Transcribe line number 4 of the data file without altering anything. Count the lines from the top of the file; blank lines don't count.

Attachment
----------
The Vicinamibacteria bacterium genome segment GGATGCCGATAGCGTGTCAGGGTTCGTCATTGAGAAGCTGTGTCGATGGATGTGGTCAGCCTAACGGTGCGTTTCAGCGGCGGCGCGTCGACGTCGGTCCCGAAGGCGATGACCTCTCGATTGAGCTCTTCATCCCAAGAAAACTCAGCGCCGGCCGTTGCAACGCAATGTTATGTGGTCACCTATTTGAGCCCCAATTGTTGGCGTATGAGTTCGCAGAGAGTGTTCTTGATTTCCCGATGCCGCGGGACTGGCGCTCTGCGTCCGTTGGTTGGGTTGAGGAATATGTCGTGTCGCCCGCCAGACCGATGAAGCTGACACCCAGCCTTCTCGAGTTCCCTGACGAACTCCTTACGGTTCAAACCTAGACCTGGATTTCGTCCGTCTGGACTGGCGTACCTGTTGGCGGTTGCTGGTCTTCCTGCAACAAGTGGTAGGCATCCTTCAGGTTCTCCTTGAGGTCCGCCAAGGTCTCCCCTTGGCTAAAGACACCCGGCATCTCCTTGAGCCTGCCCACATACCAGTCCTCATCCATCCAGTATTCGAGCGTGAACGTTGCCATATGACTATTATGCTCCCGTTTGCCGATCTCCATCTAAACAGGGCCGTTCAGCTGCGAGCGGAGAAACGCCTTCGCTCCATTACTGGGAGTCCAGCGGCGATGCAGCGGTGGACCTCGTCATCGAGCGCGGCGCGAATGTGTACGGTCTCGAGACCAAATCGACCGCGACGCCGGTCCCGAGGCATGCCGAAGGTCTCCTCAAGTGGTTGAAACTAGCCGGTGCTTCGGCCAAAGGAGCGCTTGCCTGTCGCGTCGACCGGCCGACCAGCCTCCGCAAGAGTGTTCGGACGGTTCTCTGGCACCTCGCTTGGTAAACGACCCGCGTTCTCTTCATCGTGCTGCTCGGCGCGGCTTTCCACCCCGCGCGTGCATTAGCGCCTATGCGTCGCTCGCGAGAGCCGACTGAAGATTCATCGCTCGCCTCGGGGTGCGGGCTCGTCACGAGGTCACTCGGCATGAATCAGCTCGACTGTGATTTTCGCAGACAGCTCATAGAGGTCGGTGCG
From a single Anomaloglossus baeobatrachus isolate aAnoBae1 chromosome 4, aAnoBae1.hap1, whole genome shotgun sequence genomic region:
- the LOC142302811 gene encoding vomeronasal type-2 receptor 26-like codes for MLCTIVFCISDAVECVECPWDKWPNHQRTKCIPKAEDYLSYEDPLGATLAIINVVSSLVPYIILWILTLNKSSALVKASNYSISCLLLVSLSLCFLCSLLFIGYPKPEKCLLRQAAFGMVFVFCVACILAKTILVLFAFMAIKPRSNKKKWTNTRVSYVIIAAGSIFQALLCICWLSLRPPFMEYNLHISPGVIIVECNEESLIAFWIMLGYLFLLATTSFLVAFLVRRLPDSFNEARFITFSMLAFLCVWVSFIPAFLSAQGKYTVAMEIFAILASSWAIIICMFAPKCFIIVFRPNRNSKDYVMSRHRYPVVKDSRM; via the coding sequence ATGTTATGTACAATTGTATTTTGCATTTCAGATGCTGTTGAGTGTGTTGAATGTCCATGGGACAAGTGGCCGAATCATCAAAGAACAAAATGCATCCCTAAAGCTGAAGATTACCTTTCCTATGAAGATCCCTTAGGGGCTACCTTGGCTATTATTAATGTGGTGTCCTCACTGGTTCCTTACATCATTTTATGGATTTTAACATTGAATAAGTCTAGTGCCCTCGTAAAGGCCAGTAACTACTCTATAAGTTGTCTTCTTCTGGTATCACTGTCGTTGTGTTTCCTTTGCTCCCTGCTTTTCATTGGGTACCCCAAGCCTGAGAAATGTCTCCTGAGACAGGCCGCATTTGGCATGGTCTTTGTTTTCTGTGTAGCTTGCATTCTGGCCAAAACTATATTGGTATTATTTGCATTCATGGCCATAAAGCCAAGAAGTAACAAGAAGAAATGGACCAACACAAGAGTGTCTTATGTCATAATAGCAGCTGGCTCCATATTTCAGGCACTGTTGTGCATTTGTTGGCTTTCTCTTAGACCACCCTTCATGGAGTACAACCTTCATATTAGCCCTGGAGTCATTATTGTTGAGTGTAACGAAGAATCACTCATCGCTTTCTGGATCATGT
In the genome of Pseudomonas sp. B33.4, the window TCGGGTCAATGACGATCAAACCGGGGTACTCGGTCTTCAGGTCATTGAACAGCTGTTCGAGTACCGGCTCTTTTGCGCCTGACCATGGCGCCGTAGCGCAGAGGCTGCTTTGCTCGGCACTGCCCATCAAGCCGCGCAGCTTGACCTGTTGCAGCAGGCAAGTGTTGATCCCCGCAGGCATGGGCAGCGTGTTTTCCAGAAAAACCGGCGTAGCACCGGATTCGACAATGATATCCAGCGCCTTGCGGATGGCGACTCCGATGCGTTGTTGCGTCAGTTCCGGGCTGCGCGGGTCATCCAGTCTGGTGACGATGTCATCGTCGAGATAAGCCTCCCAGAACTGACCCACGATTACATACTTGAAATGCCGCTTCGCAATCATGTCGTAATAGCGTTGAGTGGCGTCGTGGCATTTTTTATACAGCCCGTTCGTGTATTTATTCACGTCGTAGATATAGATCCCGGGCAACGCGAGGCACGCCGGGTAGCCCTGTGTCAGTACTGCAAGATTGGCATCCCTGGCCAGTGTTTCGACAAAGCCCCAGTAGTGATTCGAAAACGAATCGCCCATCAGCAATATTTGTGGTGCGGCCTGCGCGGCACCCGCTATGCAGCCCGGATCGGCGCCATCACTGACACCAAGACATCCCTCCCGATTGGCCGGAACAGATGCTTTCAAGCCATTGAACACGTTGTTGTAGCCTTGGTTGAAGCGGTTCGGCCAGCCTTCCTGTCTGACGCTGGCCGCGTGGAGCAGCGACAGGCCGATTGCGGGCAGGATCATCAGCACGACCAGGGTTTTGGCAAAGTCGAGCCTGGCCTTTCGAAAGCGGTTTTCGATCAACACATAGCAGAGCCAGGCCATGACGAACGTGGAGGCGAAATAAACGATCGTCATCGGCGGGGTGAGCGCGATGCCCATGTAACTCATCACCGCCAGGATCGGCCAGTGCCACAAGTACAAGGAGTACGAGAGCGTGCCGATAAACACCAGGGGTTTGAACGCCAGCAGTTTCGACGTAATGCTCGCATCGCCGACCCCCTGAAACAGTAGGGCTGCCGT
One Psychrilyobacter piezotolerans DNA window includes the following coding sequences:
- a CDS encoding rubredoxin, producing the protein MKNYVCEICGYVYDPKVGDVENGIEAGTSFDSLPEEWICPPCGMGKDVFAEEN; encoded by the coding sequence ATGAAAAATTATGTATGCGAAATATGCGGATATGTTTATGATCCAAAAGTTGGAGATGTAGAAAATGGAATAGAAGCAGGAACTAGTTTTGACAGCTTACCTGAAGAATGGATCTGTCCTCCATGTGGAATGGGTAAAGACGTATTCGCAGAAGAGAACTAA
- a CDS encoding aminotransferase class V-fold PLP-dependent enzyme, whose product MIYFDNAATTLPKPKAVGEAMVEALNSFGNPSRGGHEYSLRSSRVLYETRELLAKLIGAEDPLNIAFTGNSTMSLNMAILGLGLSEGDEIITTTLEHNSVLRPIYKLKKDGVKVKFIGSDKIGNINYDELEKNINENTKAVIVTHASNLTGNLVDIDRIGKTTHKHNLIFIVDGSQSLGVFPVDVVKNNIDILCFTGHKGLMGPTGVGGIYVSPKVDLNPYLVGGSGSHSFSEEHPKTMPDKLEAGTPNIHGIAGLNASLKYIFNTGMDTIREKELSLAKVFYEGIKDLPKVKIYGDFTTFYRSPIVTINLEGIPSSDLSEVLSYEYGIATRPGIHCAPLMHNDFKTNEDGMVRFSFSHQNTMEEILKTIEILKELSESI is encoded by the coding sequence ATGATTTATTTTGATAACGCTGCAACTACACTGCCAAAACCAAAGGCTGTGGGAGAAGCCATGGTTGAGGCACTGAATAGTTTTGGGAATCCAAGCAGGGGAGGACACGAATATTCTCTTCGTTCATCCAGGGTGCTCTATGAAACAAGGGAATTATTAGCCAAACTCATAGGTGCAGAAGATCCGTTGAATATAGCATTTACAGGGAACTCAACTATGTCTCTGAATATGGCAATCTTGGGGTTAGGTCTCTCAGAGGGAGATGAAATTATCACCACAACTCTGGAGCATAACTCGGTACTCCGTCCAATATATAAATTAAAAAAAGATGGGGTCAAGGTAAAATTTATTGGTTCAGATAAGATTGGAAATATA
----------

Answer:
In the genome of Pseudomonas sp. B33.4, the window TCGGGTCAATGACGATCAAACCGGGGTACTCGGTCTTCAGGTCATTGAACAGCTGTTCGAGTACCGGCTCTTTTGCGCCTGACCATGGCGCCGTAGCGCAGAGGCTGCTTTGCTCGGCACTGCCCATCAAGCCGCGCAGCTTGACCTGTTGCAGCAGGCAAGTGTTGATCCCCGCAGGCATGGGCAGCGTGTTTTCCAGAAAAACCGGCGTAGCACCGGATTCGACAATGATATCCAGCGCCTTGCGGATGGCGACTCCGATGCGTTGTTGCGTCAGTTCCGGGCTGCGCGGGTCATCCAGTCTGGTGACGATGTCATCGTCGAGATAAGCCTCCCAGAACTGACCCACGATTACATACTTGAAATGCCGCTTCGCAATCATGTCGTAATAGCGTTGAGTGGCGTCGTGGCATTTTTTATACAGCCCGTTCGTGTATTTATTCACGTCGTAGATATAGATCCCGGGCAACGCGAGGCACGCCGGGTAGCCCTGTGTCAGTACTGCAAGATTGGCATCCCTGGCCAGTGTTTCGACAAAGCCCCAGTAGTGATTCGAAAACGAATCGCCCATCAGCAATATTTGTGGTGCGGCCTGCGCGGCACCCGCTATGCAGCCCGGATCGGCGCCATCACTGACACCAAGACATCCCTCCCGATTGGCCGGAACAGATGCTTTCAAGCCATTGAACACGTTGTTGTAGCCTTGGTTGAAGCGGTTCGGCCAGCCTTCCTGTCTGACGCTGGCCGCGTGGAGCAGCGACAGGCCGATTGCGGGCAGGATCATCAGCACGACCAGGGTTTTGGCAAAGTCGAGCCTGGCCTTTCGAAAGCGGTTTTCGATCAACACATAGCAGAGCCAGGCCATGACGAACGTGGAGGCGAAATAAACGATCGTCATCGGCGGGGTGAGCGCGATGCCCATGTAACTCATCACCGCCAGGATCGGCCAGTGCCACAAGTACAAGGAGTACGAGAGCGTGCCGATAAACACCAGGGGTTTGAACGCCAGCAGTTTCGACGTAATGCTCGCATCGCCGACCCCCTGAAACAGTAGGGCTGCCGT